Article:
(spoiler show)


Felicity, Monty's sister, knows her own mind and isn't afraid to use it. She wants to study but is limited by her sex. She also helps hold a mirror up to Monty's face, but she's not there just for the benefit of the male characters. She has her own agency and makes her own decisions. 


As a road trip gone askew, this is a great book and not nearly as silly or whimsical as I thought it was going to be. And I like that it didn't always follow the tropes to a T, so that it kept you guessing in some places.


The things I didn't like:


As a historical book, this is somewhat lacking. There's nowhere near the level of details that I expect from a historical. Nothing is really described, like the author is expecting the reader to already know what all these places looked like back then and so doesn't have to bother setting the scene. Except for the lack of pay phones, the author could've easily placed this story in the 1960s or 1970s and not have had to change anything except some character names. The rather modernistic manners of the characters would have made a lot more sense and rang truer than they do placed in 1720-something.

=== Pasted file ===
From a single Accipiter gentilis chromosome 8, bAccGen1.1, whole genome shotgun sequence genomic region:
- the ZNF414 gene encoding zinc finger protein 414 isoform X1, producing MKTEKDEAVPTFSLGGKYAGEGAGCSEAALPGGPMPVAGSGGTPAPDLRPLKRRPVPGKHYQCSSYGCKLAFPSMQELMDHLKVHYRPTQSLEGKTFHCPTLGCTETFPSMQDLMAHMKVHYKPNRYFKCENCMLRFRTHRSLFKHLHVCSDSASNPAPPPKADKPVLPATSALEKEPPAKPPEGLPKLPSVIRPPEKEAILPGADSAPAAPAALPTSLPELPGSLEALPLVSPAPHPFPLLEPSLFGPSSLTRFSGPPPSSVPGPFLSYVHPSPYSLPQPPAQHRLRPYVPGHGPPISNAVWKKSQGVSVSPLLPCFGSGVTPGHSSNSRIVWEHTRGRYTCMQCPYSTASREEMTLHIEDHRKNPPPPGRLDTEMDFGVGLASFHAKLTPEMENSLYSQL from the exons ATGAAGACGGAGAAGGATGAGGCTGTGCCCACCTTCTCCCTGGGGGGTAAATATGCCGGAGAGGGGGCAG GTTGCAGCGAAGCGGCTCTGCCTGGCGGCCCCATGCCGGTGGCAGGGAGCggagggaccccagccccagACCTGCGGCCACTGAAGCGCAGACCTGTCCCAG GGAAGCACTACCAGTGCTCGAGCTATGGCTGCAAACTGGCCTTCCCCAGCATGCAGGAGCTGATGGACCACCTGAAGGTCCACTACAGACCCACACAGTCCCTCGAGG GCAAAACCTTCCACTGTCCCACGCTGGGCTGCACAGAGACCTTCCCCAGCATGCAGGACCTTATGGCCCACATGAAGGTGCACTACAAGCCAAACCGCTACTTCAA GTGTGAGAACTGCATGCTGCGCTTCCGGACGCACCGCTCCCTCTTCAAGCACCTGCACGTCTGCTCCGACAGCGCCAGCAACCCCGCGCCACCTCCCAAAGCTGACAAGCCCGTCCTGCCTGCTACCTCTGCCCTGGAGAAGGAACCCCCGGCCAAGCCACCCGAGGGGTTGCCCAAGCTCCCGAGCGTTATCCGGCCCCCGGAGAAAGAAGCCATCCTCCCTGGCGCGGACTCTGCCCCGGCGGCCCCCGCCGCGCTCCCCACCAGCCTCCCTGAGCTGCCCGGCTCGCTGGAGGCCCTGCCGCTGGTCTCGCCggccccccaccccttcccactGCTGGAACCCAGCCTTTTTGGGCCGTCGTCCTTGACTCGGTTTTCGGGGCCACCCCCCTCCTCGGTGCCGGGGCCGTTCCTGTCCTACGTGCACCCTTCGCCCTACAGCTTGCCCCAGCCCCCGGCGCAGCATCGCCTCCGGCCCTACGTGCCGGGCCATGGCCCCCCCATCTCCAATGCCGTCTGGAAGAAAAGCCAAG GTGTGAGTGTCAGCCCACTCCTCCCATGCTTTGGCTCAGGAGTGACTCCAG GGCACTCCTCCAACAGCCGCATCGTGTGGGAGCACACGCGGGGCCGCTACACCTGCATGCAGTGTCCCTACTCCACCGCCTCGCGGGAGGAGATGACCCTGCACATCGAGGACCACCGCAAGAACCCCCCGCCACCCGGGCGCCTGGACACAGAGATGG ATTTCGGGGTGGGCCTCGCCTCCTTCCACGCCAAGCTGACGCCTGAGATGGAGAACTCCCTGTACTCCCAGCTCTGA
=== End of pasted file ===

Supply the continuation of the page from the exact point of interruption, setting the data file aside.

The language is definitely too modern. Look, y'all, "abso-bloody-lutely" is annoying AF coming out of mouths from today's youth. It has no place coming out of these characters' mouths. They had their own slang in the 1700s. Use it! There were a few other modernisms like that too, and it just pulled me out of the book every single time. This is basically a historical for people who don't want to read historicals. 


There were a few continuity errors too. At one point, Monty has to stop to put his boot back on. I went back several pages to see where the hell he took off his boot - he didn't. At another point, Felicity is hurt rather severely and it's several scenes before she's able to properly tend to her wound. In between, there's an encounter with some rather important people who I would expect to be far more observant than they are. There's no mention at all that Felicity is attempting to hide her wound, yet it's not mentioned and neither does it seem to even bother her. What the hell happened to Lockwood?